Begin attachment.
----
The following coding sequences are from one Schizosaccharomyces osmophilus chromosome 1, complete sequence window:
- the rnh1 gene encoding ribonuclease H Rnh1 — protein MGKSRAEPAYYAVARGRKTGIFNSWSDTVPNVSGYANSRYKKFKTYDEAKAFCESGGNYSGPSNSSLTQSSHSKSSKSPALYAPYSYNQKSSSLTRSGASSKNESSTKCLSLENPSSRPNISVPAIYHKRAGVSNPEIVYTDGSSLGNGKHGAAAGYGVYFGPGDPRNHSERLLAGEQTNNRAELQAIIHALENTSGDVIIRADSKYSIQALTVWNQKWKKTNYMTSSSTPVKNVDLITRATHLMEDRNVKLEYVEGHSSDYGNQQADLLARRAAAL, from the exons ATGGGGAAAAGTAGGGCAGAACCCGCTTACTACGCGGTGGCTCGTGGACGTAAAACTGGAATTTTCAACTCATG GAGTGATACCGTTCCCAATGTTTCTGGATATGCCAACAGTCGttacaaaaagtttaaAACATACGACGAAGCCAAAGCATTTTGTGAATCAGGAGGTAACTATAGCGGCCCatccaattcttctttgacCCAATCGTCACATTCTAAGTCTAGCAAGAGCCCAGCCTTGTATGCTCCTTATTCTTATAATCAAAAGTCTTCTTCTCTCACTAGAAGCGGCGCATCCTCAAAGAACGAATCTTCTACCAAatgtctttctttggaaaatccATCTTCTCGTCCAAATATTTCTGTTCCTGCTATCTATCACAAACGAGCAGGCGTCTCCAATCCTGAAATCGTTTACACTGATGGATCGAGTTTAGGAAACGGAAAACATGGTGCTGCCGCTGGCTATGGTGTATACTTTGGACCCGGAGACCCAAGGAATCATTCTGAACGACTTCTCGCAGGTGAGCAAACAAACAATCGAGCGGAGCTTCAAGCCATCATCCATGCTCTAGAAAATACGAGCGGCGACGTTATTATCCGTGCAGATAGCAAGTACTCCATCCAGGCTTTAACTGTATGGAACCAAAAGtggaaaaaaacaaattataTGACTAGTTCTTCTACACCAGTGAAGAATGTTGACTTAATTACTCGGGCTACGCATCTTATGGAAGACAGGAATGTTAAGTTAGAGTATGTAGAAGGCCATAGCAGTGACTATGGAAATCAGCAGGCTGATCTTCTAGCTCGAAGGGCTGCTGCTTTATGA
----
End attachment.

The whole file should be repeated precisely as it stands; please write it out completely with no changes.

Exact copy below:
The following coding sequences are from one Schizosaccharomyces osmophilus chromosome 1, complete sequence window:
- the rnh1 gene encoding ribonuclease H Rnh1 — protein MGKSRAEPAYYAVARGRKTGIFNSWSDTVPNVSGYANSRYKKFKTYDEAKAFCESGGNYSGPSNSSLTQSSHSKSSKSPALYAPYSYNQKSSSLTRSGASSKNESSTKCLSLENPSSRPNISVPAIYHKRAGVSNPEIVYTDGSSLGNGKHGAAAGYGVYFGPGDPRNHSERLLAGEQTNNRAELQAIIHALENTSGDVIIRADSKYSIQALTVWNQKWKKTNYMTSSSTPVKNVDLITRATHLMEDRNVKLEYVEGHSSDYGNQQADLLARRAAAL, from the exons ATGGGGAAAAGTAGGGCAGAACCCGCTTACTACGCGGTGGCTCGTGGACGTAAAACTGGAATTTTCAACTCATG GAGTGATACCGTTCCCAATGTTTCTGGATATGCCAACAGTCGttacaaaaagtttaaAACATACGACGAAGCCAAAGCATTTTGTGAATCAGGAGGTAACTATAGCGGCCCatccaattcttctttgacCCAATCGTCACATTCTAAGTCTAGCAAGAGCCCAGCCTTGTATGCTCCTTATTCTTATAATCAAAAGTCTTCTTCTCTCACTAGAAGCGGCGCATCCTCAAAGAACGAATCTTCTACCAAatgtctttctttggaaaatccATCTTCTCGTCCAAATATTTCTGTTCCTGCTATCTATCACAAACGAGCAGGCGTCTCCAATCCTGAAATCGTTTACACTGATGGATCGAGTTTAGGAAACGGAAAACATGGTGCTGCCGCTGGCTATGGTGTATACTTTGGACCCGGAGACCCAAGGAATCATTCTGAACGACTTCTCGCAGGTGAGCAAACAAACAATCGAGCGGAGCTTCAAGCCATCATCCATGCTCTAGAAAATACGAGCGGCGACGTTATTATCCGTGCAGATAGCAAGTACTCCATCCAGGCTTTAACTGTATGGAACCAAAAGtggaaaaaaacaaattataTGACTAGTTCTTCTACACCAGTGAAGAATGTTGACTTAATTACTCGGGCTACGCATCTTATGGAAGACAGGAATGTTAAGTTAGAGTATGTAGAAGGCCATAGCAGTGACTATGGAAATCAGCAGGCTGATCTTCTAGCTCGAAGGGCTGCTGCTTTATGA